I am not and will never be a ‘food blogger’. It’s hard for me to take the time to look up a recipe, much less pick one out, document my attempt in a series of pictures that showcase it in a myriad of half formed stages and then somehow dream up witty remarks to write about it.
Major props to those who are, but I’d rather just eat my experiments in peace, thank you very much.
But don’t think that means I’m not interested in food. I have a passion for foodstuffs that forms the foundation of many of my deeply held values. I pursue environmental sustainability and self-sufficiency because I care so much about where my food comes from and because I want to get it from as authentic a source as I can, especially if that means raising it myself. (See: Raising Meat Rabbits).
Before we were married, whenever I told people Ian and I were planning on moving to an isolated mountain top, they would inevitably respond in the same way. They would say something along the lines of,
“…oh that sounds very interesting! But I would have hated it at your age.
I always wanted to be in the middle of things and the isolation would have killed me!”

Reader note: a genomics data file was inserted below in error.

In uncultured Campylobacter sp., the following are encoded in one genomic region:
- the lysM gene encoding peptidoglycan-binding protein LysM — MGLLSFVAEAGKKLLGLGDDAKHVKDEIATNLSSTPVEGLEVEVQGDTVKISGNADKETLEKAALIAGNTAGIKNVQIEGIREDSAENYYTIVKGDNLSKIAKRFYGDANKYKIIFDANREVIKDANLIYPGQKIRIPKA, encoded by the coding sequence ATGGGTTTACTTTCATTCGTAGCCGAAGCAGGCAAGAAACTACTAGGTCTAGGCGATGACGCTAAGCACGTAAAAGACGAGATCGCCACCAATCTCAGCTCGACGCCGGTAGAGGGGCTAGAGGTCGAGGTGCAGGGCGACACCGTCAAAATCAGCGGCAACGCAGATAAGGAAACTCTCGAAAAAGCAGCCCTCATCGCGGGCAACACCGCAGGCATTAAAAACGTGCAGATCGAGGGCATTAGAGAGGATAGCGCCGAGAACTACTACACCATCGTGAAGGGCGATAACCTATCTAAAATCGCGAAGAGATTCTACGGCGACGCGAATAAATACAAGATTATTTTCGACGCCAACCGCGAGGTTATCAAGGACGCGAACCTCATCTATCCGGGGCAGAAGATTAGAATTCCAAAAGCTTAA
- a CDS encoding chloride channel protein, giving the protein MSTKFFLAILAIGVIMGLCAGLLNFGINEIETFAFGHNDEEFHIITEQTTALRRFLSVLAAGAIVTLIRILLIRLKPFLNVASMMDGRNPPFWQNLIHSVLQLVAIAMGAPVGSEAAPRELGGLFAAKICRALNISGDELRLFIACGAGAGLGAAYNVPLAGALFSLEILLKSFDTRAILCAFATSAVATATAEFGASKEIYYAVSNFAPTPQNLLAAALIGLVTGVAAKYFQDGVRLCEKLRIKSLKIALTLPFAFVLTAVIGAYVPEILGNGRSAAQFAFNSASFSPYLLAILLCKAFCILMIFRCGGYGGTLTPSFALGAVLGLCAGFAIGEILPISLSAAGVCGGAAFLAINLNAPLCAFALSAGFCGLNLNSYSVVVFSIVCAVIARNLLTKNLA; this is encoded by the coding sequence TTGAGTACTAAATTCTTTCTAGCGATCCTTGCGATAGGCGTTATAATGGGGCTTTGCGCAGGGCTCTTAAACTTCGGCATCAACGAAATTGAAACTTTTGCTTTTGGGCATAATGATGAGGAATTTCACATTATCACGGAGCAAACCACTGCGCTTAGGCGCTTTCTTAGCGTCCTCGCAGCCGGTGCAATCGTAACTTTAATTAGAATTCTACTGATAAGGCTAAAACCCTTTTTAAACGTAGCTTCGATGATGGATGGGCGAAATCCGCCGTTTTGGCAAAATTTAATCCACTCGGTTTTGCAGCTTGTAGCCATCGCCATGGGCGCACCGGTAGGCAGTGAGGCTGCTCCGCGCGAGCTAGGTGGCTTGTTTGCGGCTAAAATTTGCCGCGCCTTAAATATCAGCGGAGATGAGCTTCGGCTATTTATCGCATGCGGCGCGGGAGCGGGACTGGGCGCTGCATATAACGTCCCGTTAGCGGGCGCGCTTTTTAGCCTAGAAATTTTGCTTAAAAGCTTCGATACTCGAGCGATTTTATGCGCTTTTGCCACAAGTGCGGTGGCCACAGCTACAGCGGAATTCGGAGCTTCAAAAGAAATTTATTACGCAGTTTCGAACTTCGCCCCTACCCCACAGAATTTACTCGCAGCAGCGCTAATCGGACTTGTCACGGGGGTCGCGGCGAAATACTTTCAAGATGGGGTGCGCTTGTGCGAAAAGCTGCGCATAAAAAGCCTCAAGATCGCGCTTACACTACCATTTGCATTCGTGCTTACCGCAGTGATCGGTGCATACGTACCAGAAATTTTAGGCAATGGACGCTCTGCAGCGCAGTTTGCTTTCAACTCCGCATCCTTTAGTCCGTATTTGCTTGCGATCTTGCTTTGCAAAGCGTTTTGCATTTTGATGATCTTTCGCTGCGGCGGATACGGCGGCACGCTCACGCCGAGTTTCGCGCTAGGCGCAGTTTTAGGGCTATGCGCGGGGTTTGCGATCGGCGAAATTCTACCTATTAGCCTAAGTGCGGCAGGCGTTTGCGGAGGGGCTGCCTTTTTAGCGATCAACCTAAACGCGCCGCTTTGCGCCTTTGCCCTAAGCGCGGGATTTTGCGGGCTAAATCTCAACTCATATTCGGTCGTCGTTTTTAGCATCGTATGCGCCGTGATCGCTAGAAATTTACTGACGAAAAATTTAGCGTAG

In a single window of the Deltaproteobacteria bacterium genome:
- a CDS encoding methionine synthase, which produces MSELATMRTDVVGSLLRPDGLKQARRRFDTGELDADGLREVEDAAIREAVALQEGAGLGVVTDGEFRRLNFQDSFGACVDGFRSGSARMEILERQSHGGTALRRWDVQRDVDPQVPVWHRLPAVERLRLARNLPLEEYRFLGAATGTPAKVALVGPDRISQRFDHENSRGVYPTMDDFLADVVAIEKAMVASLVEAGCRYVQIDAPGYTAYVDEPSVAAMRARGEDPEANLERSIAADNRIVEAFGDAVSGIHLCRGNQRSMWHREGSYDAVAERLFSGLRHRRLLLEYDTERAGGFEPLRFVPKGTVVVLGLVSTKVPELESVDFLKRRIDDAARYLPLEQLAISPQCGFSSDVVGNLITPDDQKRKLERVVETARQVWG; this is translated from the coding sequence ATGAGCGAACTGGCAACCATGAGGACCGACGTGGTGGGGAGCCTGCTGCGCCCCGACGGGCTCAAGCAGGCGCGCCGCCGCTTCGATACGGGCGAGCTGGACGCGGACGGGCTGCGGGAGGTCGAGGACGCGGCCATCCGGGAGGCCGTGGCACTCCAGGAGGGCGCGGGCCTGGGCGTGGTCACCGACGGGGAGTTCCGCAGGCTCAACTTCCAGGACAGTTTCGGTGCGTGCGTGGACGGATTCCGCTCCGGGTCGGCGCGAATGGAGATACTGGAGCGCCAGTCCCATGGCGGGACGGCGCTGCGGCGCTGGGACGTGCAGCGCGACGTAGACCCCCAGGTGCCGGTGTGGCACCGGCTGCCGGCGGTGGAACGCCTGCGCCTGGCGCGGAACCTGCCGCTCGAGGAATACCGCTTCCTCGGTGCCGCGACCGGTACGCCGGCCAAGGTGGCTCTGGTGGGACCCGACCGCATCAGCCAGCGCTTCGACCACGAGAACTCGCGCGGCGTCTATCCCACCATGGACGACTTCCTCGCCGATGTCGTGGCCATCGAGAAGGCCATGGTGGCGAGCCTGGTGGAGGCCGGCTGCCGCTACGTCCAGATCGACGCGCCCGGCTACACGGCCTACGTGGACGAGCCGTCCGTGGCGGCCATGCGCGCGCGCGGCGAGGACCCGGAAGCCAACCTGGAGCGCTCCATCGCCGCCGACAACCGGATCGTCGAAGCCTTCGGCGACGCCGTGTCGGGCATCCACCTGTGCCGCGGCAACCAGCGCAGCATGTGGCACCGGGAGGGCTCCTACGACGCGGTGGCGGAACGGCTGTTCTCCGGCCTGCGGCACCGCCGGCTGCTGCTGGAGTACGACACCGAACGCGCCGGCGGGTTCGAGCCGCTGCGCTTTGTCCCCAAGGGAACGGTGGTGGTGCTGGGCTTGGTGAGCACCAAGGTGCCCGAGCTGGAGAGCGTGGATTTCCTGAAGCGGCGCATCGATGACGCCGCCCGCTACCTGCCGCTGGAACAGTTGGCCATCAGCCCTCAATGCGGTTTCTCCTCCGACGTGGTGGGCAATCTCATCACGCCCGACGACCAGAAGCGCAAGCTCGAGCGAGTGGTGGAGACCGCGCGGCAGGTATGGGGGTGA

Unsurprisingly, I never knew how to respond to this. Should I apologize that our early married life choices differ from theirs? Or agree that odds were good we would be lonely and regret moving out here? I could have made some joking remark about how our only plan for surviving winter together was to hibernate…or turn into cannibals. But in all honesty it was a little offensive to have to constantly justify our life choices and try to convince dubious people that we didn’t feel we were missing out on our youth by choosing to live in West Virginia. It’s true that we can’t go out to eat more than once a month or so, and that we have yet to find any local people that actually want to be our friends. But everything has a trade off, and one thing we have gained by coming out here is TIME.
The two of us have never been out of school. We barely know how to structure an evening without piles of homework to fill a few hours. But living without internet, tv and working cell phones has caused us to be creative with our evenings, especially in regards to cooking. It’s been a huge joy to spend a couple hours at a time prepping and preparing food together. The long travel distance to grocery stores necessitates that we plan out our meals well in advance, and the encroaching Autumn weather has provided us with plenty of ripe fruit from the trees in our yard to process. I can’t imagine taking the time in my more normal life to stir a batch of apple butter on the stove for hours on end, but here, I can. It’s a blessing I hope we don’t tire of anytime soon.
Besides, if we don’t keep the oven going regularly, it will take a lot more effort to heat our big drafty house this winter!
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